is m the k-ad In the contest, and
after the second four weeks me
minister who is leading at that
time will be awarded a SSO ixmus.
The coupon, which is worth 10
votes for your pastor will be list
ed on the front page of each edi
tion right up until the contest
Form a newsboys club in you* 1
church and help your minister .
oome out on top- 1
Vote coupons must reach T lie j
CAROLINIAN'S office before 5 1
p.m. Tuesday of each week.
(CONTINUED FROM PAGE t)
April 3, and will cud at mid
night. Thursday, May 8. The
Bonus Month is composed of
live weeks, thereby giving more
churches a chance to enter and
try for top Bonus awards.
the AWARDS TO churches will
bo as follows: SSO, first: $25, sec
ond; sls, third; and $lO, fourth
Instead of giving money bonuses
(o individual families as was prac
ticed in earlier months, awards will j
he given directly to churches in !
Ralc-igh arid Wake County whose j
purchase slips warrant these »-
Each week carries a date in
the Bonus Money period. Pur
chases eligible for awards must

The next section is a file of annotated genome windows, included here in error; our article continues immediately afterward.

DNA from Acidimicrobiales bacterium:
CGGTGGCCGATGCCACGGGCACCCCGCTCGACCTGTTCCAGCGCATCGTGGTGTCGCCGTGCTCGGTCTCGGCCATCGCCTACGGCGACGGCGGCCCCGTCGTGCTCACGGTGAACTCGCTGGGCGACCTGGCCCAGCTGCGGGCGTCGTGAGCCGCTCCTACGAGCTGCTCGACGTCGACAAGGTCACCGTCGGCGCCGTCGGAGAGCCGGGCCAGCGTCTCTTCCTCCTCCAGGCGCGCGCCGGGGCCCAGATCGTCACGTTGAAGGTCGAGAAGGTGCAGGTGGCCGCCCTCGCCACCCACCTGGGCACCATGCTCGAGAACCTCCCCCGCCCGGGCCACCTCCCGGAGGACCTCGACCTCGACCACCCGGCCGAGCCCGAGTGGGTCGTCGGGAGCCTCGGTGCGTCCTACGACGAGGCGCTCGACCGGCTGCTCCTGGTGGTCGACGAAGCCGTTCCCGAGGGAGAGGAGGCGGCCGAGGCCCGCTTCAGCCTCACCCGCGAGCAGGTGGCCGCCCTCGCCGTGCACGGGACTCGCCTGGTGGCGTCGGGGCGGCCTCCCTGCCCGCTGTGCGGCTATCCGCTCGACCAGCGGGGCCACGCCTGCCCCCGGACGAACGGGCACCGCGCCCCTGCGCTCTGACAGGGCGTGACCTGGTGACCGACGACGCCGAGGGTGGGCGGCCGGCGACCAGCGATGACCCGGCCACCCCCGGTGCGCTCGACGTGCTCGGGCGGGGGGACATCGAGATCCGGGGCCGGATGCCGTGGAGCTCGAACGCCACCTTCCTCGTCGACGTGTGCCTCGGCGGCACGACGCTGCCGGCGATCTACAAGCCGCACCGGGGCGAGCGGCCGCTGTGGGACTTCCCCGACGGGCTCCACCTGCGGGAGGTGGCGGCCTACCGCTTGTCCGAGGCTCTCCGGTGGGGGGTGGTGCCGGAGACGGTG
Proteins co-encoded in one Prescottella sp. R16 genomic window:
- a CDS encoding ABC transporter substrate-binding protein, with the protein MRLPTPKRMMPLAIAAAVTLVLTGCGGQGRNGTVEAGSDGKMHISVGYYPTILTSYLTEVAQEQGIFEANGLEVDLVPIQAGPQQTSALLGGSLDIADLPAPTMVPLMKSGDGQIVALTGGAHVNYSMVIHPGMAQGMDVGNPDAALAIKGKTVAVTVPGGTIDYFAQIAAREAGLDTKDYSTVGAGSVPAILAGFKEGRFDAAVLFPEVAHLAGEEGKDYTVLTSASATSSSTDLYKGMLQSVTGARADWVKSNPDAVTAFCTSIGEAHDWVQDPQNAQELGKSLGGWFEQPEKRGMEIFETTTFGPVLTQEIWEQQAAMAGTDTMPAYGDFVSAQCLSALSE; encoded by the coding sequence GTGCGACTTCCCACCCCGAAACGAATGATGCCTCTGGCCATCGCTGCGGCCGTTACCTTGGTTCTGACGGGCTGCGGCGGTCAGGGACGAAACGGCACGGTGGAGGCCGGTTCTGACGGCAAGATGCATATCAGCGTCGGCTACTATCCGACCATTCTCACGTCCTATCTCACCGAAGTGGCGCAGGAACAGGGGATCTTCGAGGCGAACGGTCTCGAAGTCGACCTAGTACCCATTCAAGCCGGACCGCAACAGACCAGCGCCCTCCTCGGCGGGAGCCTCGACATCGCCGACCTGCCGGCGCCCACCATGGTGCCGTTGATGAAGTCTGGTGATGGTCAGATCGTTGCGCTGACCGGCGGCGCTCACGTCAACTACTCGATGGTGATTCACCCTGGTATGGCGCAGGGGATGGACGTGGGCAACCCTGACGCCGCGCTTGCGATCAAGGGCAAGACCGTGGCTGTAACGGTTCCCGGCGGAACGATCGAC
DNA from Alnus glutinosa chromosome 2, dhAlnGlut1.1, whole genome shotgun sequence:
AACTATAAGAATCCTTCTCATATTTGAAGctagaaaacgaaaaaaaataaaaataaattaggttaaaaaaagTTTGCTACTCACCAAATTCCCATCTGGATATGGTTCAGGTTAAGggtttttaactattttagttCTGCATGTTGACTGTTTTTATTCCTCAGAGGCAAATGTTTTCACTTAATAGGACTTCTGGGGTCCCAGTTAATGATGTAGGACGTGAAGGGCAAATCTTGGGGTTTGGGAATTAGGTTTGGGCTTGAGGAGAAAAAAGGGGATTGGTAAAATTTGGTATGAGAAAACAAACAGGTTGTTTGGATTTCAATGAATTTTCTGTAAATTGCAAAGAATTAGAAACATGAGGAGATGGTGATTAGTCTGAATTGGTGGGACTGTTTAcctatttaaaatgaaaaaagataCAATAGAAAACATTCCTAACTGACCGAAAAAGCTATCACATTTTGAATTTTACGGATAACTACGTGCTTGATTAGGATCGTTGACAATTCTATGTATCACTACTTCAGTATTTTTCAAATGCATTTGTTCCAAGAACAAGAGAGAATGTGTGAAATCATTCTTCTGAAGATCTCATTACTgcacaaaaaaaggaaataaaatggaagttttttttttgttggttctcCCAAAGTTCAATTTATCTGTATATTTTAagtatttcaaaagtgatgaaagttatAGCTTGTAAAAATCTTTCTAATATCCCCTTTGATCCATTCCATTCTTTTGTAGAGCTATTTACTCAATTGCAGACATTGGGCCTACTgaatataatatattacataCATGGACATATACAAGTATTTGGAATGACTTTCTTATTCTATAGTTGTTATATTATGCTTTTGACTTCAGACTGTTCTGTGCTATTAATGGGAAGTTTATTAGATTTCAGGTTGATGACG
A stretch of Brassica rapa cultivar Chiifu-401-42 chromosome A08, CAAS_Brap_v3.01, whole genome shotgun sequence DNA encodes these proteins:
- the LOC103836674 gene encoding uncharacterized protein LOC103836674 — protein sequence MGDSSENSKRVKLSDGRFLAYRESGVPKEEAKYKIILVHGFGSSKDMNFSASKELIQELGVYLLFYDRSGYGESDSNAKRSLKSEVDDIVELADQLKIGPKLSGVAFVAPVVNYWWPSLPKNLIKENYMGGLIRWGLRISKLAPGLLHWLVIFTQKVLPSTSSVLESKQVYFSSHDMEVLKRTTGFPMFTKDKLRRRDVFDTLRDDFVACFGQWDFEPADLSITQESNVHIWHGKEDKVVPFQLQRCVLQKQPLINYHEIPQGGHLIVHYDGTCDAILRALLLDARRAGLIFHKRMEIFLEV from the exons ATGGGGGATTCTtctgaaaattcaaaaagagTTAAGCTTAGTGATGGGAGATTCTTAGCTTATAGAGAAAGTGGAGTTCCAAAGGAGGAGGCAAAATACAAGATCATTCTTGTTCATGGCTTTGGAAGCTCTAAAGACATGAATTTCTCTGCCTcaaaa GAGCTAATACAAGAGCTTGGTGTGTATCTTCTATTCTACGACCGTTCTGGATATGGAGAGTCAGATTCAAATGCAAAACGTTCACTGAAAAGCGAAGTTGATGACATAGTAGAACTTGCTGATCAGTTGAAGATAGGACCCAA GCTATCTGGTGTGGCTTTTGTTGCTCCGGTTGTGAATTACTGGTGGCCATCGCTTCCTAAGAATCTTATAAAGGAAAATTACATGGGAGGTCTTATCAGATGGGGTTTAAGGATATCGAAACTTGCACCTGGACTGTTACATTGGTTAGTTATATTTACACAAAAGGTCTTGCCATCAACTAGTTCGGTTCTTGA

reme from the store during the
weak tile advertisement wpears.
All CAROLINIAN advertisers
in Raleigh and Wake County
are listed on the front page of
The pastor of each church should
appoint some person or committee
to collect purchase slips and re
ceipts from the members of the !
church. The slips could be collect- j
od each Sunday morning.
DR. M 17 RTNG
” (CONTINUED FROM PACK 11
Dr. King, who spoke in the
Raleigh Memorial Auditorium I
at II am said; "The question, j
IN BENNETT FLAY—Misses Esther Alexander, a freshman, of
Warrcnton, N. left, and Sonia Louden, a senior, of Cincinnati,
Ohio, rehearse one of their scenes in “The Heiress,” which will be
presented by the Bennett College Theatre Guild, April 17 and 19.
Who May Register
On April 26, the citizens of Ra
leigh and Wake County will have
an opportunity to register. Regis
trations are always held just be
fore a general election or a pn
. u .. 4Vh /• !<%<«» •> in
lUrtl j, ouiux-M Uiv Utvio, no
uaally at the same place called a
The purpose of registration Is:
to permit new citizens and peo-;
pie who have never registered be- ]
fore to register, and those per-'
sons who have voted in the past
to make sure their names are st i!;
To register in North Carolina j
one must meet five requirements, j
l. One must be 21 years old.
O Qpo nnccoyq c ftAririfi '<
(This requirement, does not re
fer to one's education, but to the'
absence of mentai derangement!
like insanity and feeble-minded
3. One must be able to read «uv.i j
write any section of the Constitu-,
tion of the United States or North j
Carolina in the English language j
to the "satisfaction of the rep's- j
4. One must not have been con- ;
victed nor confessed guilt in open i
court, upon indictment, of and I